FOXBOROUGH, Mass. – New England's depth at the tight end position was, to say the least, less than ideal last season. In 2020, the Patriots had just three tight ends on the active roster, two of whom were rookies and all of whom missed significant playing time due to various injuries. There were weeks when the team struggled to field even one healthy tight end on game days.
Consequently, the offense had difficulty moving the football, as it was forced to operate largely without an entire position group that has historically been vital to New England's success. It wasn't much of a surprise, therefore, when the club invested heavily in the position this past offseason.
New England made front-page headlines with its March acquisitions of Jonnu Smith from the Tennessee Titans and Hunter Henry, late of the Los Angeles Chargers, the top two available veterans in 2021's free agent marketplace.
The impact this duo made could be seen almost immediately. During springtime practices, Henry appeared to make a positive first impression by getting open and catching almost every ball thrown his way. Smith, meantime, didn't suit up until the mandatory three-day mini-camp in June. Yet, early in his first appearance, Smith suffered some sort of injury (purportedly a hamstring, according to media reports at the time) and was reduced to mostly spectator status for the remainder of minicamp.
Since the start of training camp, however, Smith seems to have healed from whatever was limiting him in June and has proven as a popular target for New England's quarterbacks. The 6-3, 250-pounder's ability to make impressive catches has been rivaled only by his surprising speed and quickness in the open field, whetting the appetites of those observers of training camp practices who hope for a resurgence of play-making tight end contributors in this offense.
Henry remains a reliable option in the passing game as well, though he's been a bit quieter since Smith's emergence. Nevertheless, with a healthy Smith and Henry, the Patriots now have legitimate possibilities for multiple-tight-end personnel packages – an element of their offense that New England sorely missed in 2020.
Perhaps the bigger question now is, how many more tight ends could make the roster? It wouldn't be unreasonable at this point to suggest that as many as four could wind up on the active roster come September, and a couple of NFL veterans are making strong cases for themselves.
Matt LaCosse, who chose to opt out of the 2020 season due to the COVID-19 pandemic, endured an injury-plagued 2019 season, his first with the team after joining the Patriots in free agency that year. This summer, though, the 29-year-old LaCosse looks in great shape and has shown up positively both as a pass-catcher and run-blocker. The same could be said of another under-the-radar veteran, Troy Fumagalli. Having only joined the Patriots in late May, Fumagalli has appeared to grasp the playbook and shown a propensity for making tough catches in traffic.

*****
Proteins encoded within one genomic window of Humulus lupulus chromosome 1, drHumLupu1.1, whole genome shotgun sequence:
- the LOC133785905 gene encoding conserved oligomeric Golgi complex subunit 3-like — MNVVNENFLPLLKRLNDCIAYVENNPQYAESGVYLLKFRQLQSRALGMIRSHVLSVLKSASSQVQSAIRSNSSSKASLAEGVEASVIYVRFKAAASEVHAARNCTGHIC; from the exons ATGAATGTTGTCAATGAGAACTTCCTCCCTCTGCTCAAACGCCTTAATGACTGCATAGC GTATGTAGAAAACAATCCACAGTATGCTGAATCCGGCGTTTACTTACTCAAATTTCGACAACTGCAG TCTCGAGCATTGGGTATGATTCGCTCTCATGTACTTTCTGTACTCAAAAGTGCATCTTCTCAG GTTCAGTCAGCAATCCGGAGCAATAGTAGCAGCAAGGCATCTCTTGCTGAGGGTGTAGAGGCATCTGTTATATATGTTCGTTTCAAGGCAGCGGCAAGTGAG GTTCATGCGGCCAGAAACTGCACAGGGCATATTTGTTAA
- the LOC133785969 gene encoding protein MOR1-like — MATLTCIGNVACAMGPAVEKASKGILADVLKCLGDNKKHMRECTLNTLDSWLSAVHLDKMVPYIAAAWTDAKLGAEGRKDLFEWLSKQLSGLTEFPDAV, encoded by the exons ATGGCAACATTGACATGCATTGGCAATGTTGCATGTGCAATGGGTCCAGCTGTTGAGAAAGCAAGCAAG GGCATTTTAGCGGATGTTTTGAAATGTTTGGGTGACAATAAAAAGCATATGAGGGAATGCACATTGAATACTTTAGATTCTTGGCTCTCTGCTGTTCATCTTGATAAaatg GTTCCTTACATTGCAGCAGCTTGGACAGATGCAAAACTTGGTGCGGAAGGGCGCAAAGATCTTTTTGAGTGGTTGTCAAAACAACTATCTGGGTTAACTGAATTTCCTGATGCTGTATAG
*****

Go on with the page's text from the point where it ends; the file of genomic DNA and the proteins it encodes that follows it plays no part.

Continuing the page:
Just before camp started last month, the Patriots added another tight end, David Wells, who entered the league in 2018 as an undrafted rookie with Dallas, but wound up spending most of that season with Kansas City's practice squad. A 2019 training camp injury landed him on IR that year, and he was out of football for all but one week in 2020, when he was signed to New England's practice squad last November.
The Patriots likely wanted to add someone like Wells to the roster for this year's camp to provide further depth at the position considering that the pair of 2020 rookie draft choices, Devin Asiasi and Dalton Keene, wouldn't be fit enough to take part right away.
This is a particularly disappointing development for Asiasi after his strong showing during spring organized team activity practices (OTAs) and the three-day minicamp. The second-year player looked like he'd benefitted from a full offseason in the program, but a positive COVID diagnosis just prior to the start of camp forced the club to place him in a reserve list for the time being. He's now missed a full week of camp practices and whenever he returns will find himself in a battle for the third and/or fourth roster spot.
Keene, meantime, took part during the spring sessions, but even then was limited by what looked like some sort of leg injury. He's yet to see the field this summer, having been placed on the physically unable to perform list (PUP). Like Asiasi, it could be difficult for Keene to make up ground if he doesn't return to action soon.
Based on what we've witnessed thus far in the early stages of this Patriots camp, however, New England clearly finds itself in a much stronger position at tight end than last season, which should help make this a more balanced and potentially more productive offense overall.